Softwood Scrub Project
DCCA in conjunction with Callide Valley Landcare have the opportunity to run a Softwood scrub workshop in the Wandoan / Taroom area.
Similar activities have been carried out in the Callide region with great interest and landholder participation.
Callide Valley Landcare responded to the increasing interest in and appreciation of softwood scrub by developing a Softwood Scrub project which has secured funding for the last couple of years.
The overarching focus of the project is to improve the survival of softwood scrub by:
1) improving local seed collection and storage,
2) developing a market which will supply softwood scrub seeds to a mine rehabilitation program which will provide an alternative income for primary producers
3) providing information on the most efficient and inexpensive way to regenerate softwood species to assist in developing carbon trading credits using locally and site appropriate species.
A similar project consisting of workshops in the Wandoan and Taroom area are planned to occur. The skills learnt at the workshop can be used to collect and protect other biodiversity.
Workshop will include:
* Identification of local softwood scrub communities
* Plant identification
* How to collect the best quality seed
* Seed collection techniques
* Seed preparation and storage techniques
* How to sell seed
* How to improve the health of softwood patches
Locations of softwood scrub are needed for the workshop to provided some on ground practical learning. If you would like to volunteer your softwood scrub please contact Andrea Beard with your details. Your scrub will receive inspection and one-on-one information sharing.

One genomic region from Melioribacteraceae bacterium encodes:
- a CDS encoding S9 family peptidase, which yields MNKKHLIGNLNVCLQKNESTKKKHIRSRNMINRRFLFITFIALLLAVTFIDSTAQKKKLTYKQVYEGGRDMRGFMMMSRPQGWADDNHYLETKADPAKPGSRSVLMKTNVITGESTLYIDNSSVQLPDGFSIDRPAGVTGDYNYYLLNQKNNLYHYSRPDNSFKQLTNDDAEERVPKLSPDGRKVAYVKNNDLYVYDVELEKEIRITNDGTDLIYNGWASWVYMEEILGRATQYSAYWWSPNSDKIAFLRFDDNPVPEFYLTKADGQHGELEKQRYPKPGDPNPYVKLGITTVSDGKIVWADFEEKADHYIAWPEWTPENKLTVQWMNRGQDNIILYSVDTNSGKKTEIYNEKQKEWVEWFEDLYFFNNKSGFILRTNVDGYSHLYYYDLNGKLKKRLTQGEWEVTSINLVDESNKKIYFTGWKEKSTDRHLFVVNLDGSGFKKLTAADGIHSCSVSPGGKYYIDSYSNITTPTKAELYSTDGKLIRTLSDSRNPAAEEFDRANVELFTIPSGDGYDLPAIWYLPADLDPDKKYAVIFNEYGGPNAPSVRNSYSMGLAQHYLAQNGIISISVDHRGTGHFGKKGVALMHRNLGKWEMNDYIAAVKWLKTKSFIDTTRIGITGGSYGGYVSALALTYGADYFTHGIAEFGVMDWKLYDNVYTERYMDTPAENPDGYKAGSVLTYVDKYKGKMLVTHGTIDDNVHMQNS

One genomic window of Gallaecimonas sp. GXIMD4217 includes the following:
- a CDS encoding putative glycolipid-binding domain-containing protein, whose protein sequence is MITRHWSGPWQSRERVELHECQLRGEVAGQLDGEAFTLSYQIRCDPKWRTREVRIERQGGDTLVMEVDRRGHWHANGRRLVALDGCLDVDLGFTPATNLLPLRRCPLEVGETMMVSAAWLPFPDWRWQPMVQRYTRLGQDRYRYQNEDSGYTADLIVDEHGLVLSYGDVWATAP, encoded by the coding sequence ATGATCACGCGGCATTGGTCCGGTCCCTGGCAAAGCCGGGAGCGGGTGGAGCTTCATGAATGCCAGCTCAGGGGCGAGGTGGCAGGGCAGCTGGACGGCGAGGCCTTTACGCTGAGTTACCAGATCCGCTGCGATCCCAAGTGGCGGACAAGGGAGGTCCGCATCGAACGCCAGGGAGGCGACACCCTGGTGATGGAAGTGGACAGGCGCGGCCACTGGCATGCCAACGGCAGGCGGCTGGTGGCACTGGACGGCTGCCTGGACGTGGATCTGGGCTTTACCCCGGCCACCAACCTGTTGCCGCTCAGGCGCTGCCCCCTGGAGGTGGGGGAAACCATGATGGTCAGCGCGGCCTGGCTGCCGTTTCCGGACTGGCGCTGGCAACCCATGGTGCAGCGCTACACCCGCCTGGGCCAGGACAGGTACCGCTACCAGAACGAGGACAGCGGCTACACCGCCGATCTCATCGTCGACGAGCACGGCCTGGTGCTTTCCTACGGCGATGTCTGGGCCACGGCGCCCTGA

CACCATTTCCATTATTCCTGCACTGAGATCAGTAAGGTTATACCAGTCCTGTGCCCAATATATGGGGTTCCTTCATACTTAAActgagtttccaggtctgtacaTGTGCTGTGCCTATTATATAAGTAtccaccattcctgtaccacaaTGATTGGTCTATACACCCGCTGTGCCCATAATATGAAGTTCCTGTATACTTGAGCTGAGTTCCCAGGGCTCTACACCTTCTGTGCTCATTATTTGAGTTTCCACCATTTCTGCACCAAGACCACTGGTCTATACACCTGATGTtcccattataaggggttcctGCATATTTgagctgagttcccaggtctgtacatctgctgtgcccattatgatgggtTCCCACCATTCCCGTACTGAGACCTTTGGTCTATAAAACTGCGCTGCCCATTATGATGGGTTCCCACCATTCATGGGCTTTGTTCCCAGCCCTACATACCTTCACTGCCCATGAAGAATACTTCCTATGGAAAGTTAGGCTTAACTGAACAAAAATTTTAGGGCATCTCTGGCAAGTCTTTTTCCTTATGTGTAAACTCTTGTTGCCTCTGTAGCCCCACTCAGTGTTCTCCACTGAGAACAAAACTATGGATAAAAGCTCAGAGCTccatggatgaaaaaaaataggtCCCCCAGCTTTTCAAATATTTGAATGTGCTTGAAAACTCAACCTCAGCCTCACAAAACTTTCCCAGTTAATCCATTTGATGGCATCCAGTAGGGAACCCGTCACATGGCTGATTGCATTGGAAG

Softwood scrub sites will be inspected in July for suitability for the workshop, with the workshop planned for September/October.
Please email or phone in your name, address, phone number and property details for the Softwood Scrub workshop.
Andrea Beard, DCCA
Callide Project Website
Bushwalk a Success
A successful Bushwalk was achieved on the 31 October in Taroom. Everyone met at the windmill in Taroom after the Upper Dawson Wildlife Preservation Society’s AGM. We had people from Roma, Baralaba, the Rockhampton Branch Society for Growing Australian Plants Group, local landholders and general interested people join us for the bushwalk. Over 20 people joined the drive down the Leichhardt highway north of Taroom stopping at 4 locations to review remnant Ooline scrub, identify plants and discuss issues such as fire, weeds and the role of road side grazing to reduce the fire hazard. Adam Clark discussed the history of mother of millions in the area and the affect the South African citrus thrip has had on the mother of million populations. The Rockhampton Branch Society for Growing Australian Plants Group helped landholders and plant enthusiastic identify mystery plants that they bought along.
A big thank you to Jane Gray, Neil Hoy and the Rockhampton Branch Society for Growing Australian Plants Group for their knowledge and participation in the bushwalk, and a big thank you to Adam Clark for his help in organising the locations for the bushwalks.
We hope to have a follow up day in Wandoan in February 2010 about seed collecting if anyone is interested.